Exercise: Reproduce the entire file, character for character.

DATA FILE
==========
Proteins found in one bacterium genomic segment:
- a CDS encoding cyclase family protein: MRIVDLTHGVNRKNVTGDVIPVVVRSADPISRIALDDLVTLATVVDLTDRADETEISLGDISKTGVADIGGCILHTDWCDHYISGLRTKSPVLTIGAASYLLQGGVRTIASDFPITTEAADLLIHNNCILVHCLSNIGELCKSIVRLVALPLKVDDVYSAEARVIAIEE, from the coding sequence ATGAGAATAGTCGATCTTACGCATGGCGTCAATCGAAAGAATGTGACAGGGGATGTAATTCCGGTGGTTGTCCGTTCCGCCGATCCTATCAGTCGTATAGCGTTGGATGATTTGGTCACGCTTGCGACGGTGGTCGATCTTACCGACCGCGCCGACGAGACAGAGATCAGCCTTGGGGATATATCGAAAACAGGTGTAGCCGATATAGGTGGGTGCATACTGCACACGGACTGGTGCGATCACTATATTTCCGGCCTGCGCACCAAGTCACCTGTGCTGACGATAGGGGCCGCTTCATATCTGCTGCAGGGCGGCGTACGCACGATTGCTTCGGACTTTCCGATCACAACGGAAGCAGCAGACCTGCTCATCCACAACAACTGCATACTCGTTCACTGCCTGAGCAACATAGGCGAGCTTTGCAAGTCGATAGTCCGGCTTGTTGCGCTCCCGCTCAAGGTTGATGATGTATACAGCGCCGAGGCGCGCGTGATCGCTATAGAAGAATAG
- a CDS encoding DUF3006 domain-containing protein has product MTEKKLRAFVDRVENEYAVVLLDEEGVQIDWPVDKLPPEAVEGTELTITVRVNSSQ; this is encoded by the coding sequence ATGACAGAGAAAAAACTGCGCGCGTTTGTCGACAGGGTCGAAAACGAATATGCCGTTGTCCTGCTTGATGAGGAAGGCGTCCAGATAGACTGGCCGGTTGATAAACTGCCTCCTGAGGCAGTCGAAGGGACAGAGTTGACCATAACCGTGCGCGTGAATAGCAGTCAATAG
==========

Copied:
Proteins found in one bacterium genomic segment:
- a CDS encoding cyclase family protein: MRIVDLTHGVNRKNVTGDVIPVVVRSADPISRIALDDLVTLATVVDLTDRADETEISLGDISKTGVADIGGCILHTDWCDHYISGLRTKSPVLTIGAASYLLQGGVRTIASDFPITTEAADLLIHNNCILVHCLSNIGELCKSIVRLVALPLKVDDVYSAEARVIAIEE, from the coding sequence ATGAGAATAGTCGATCTTACGCATGGCGTCAATCGAAAGAATGTGACAGGGGATGTAATTCCGGTGGTTGTCCGTTCCGCCGATCCTATCAGTCGTATAGCGTTGGATGATTTGGTCACGCTTGCGACGGTGGTCGATCTTACCGACCGCGCCGACGAGACAGAGATCAGCCTTGGGGATATATCGAAAACAGGTGTAGCCGATATAGGTGGGTGCATACTGCACACGGACTGGTGCGATCACTATATTTCCGGCCTGCGCACCAAGTCACCTGTGCTGACGATAGGGGCCGCTTCATATCTGCTGCAGGGCGGCGTACGCACGATTGCTTCGGACTTTCCGATCACAACGGAAGCAGCAGACCTGCTCATCCACAACAACTGCATACTCGTTCACTGCCTGAGCAACATAGGCGAGCTTTGCAAGTCGATAGTCCGGCTTGTTGCGCTCCCGCTCAAGGTTGATGATGTATACAGCGCCGAGGCGCGCGTGATCGCTATAGAAGAATAG
- a CDS encoding DUF3006 domain-containing protein has product MTEKKLRAFVDRVENEYAVVLLDEEGVQIDWPVDKLPPEAVEGTELTITVRVNSSQ; this is encoded by the coding sequence ATGACAGAGAAAAAACTGCGCGCGTTTGTCGACAGGGTCGAAAACGAATATGCCGTTGTCCTGCTTGATGAGGAAGGCGTCCAGATAGACTGGCCGGTTGATAAACTGCCTCCTGAGGCAGTCGAAGGGACAGAGTTGACCATAACCGTGCGCGTGAATAGCAGTCAATAG